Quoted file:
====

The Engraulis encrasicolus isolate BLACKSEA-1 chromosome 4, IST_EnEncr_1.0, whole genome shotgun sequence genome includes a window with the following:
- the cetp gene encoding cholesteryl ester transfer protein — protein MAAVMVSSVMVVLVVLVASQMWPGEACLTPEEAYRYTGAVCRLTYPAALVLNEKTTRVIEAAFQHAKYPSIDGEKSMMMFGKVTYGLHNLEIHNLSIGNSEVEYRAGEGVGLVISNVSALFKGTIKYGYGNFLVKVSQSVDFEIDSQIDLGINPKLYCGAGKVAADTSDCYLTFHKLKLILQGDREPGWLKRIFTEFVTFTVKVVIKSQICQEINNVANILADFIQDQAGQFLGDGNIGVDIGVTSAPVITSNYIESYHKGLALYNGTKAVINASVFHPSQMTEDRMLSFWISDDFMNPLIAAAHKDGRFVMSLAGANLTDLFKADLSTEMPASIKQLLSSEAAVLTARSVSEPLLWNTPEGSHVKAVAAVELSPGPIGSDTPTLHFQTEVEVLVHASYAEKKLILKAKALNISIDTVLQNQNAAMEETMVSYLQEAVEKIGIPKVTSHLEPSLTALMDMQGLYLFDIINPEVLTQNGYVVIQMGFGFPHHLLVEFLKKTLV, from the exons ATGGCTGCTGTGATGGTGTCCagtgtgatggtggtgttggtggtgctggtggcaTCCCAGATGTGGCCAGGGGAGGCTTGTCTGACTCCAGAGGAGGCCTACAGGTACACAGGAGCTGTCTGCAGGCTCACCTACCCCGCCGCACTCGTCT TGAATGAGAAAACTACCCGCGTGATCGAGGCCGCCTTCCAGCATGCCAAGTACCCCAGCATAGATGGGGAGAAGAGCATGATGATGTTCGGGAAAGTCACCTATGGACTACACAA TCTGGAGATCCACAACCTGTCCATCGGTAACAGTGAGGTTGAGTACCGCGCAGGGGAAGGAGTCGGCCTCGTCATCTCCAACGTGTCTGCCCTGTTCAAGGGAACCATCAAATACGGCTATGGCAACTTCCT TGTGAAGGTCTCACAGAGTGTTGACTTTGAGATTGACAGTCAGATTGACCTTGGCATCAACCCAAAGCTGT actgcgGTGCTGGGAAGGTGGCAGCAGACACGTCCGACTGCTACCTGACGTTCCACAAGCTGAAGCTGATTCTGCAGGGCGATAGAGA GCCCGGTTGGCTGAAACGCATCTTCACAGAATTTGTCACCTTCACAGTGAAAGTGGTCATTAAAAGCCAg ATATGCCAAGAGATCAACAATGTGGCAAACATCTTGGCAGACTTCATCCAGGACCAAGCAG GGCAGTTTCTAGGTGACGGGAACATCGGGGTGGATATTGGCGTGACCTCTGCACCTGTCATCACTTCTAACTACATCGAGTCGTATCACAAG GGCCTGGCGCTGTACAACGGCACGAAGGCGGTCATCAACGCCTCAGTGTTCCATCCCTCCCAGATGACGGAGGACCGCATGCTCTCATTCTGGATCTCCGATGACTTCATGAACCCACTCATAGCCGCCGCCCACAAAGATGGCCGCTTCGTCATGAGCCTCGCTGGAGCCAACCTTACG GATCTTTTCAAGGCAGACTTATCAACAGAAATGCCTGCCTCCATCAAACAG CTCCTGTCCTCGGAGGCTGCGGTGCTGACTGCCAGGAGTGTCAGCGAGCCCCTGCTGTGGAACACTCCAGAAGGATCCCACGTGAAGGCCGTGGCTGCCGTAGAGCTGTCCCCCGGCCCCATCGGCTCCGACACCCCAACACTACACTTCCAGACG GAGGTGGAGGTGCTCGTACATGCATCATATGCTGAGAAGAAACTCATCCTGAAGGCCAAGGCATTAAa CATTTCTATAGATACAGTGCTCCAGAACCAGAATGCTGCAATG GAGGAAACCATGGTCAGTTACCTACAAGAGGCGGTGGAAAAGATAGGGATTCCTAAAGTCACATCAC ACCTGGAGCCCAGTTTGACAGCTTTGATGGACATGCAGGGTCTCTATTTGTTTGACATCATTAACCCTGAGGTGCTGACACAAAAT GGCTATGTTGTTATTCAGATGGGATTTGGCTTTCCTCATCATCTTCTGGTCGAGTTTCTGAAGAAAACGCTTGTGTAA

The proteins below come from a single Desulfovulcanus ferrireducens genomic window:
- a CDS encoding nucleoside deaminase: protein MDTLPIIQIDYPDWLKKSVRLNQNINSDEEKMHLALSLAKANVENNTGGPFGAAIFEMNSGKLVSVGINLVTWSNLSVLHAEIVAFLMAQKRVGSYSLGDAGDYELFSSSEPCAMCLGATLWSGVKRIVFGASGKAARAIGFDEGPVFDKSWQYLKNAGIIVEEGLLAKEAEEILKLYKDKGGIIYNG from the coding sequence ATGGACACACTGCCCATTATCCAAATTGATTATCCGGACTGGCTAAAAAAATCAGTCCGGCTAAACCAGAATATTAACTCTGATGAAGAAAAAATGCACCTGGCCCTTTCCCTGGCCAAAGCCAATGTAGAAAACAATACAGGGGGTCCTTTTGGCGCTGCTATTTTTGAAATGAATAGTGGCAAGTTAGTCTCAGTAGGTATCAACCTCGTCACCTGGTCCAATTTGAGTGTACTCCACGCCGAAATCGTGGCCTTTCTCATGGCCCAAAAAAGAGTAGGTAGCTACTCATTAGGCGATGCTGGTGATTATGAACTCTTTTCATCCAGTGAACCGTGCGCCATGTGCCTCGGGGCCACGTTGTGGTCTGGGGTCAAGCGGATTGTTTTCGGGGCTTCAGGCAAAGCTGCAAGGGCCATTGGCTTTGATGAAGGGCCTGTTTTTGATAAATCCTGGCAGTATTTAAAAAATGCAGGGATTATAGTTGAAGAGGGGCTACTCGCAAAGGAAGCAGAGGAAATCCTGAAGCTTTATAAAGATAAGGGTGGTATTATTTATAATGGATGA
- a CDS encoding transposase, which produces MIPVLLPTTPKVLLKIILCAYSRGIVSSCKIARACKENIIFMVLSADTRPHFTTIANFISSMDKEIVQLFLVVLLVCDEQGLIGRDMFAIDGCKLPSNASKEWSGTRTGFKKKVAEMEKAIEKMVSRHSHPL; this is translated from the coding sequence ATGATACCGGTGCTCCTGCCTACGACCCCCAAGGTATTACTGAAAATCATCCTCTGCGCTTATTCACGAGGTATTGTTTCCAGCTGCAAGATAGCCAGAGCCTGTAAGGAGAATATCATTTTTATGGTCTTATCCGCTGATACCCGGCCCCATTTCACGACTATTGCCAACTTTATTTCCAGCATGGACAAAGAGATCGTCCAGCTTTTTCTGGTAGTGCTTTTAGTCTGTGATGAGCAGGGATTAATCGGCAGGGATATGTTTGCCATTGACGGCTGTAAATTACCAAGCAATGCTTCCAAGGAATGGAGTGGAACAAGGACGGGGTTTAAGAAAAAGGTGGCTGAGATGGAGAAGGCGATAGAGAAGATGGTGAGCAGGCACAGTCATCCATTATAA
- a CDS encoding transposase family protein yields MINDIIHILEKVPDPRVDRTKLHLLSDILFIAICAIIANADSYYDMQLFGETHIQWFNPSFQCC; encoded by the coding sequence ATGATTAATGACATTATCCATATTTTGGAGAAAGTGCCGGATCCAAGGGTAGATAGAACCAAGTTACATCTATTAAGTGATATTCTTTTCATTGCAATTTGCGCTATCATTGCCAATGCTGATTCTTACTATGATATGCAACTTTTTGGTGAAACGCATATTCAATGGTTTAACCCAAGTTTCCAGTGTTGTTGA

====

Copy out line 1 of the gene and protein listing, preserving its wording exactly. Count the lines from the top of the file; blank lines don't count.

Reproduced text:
The Engraulis encrasicolus isolate BLACKSEA-1 chromosome 4, IST_EnEncr_1.0, whole genome shotgun sequence genome includes a window with the following: